This study set out to review the trend in the use of antihypertensive medicines over a 10 year period and to assess changes in prescribing of antihypertensives before and after the 2005 guideline as well as physicians' awareness of the guidelines in a tertiary hospital in south-south Nigeria.

   Subjects and Methods Top

Study site: The study was carried out at the consultant medical outpatient department of a tertiary hospital in southern Nigeria. The consultant medical outpatient department houses the hypertension clinic as well as other medical subspecialties. This study is in two parts: a retrospective analysis of the trends in antihypertensive medicines use from 1999 to 2008 as well as a cross-sectional study reviewing the knowledge attitude and practice of doctors toward the 2005 Nigerian hypertension society guidelines.

Ethical approval was obtained for the study from the ethics and research committee of the University of Benin Teaching Hospital.

Retrospective analysis of trends in drug use from 1999 to 2008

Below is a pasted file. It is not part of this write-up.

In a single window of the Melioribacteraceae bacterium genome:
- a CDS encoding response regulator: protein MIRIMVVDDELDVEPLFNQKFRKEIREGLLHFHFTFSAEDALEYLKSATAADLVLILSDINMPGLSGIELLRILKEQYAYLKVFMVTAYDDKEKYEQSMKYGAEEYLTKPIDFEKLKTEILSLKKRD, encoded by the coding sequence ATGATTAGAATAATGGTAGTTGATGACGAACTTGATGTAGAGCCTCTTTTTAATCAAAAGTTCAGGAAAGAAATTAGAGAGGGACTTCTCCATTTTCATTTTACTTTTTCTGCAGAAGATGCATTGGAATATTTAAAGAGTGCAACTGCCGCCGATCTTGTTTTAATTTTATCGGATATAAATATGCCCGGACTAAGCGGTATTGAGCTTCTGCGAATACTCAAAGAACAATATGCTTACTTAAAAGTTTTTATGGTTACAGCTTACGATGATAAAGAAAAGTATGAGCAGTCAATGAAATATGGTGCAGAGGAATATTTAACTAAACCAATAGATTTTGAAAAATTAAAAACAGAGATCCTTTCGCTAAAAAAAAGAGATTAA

Study design

The retrospective study addressed the trends in the use of antihypertensive medicines over 10 years from 1999 to 2008.

Study population

The clinical case records of adult patients from the age of 18 years and above with a diagnosis of hypertension, notably those who have had antihypertensive medicines prescribed at the specialty clinics at the consultant medical outpatient department were included in this study.

Sample size

The number of patients who attended the consultant medical outpatient clinic annually over the study years ranged from 11,000 to 47,000. Total population over the 10 years was approximately 240,000. The minimum sample size was 384 with a proportion (50%), a 95% confidence interval and a margin of error of 5% using the Raosoft sample size calculator.[11] To compensate for potential missing data, an attrition ratio of 10% was used, achieving a total number of 422 cases to be sampled yearly. The case records were selected using a proportional probability sampling.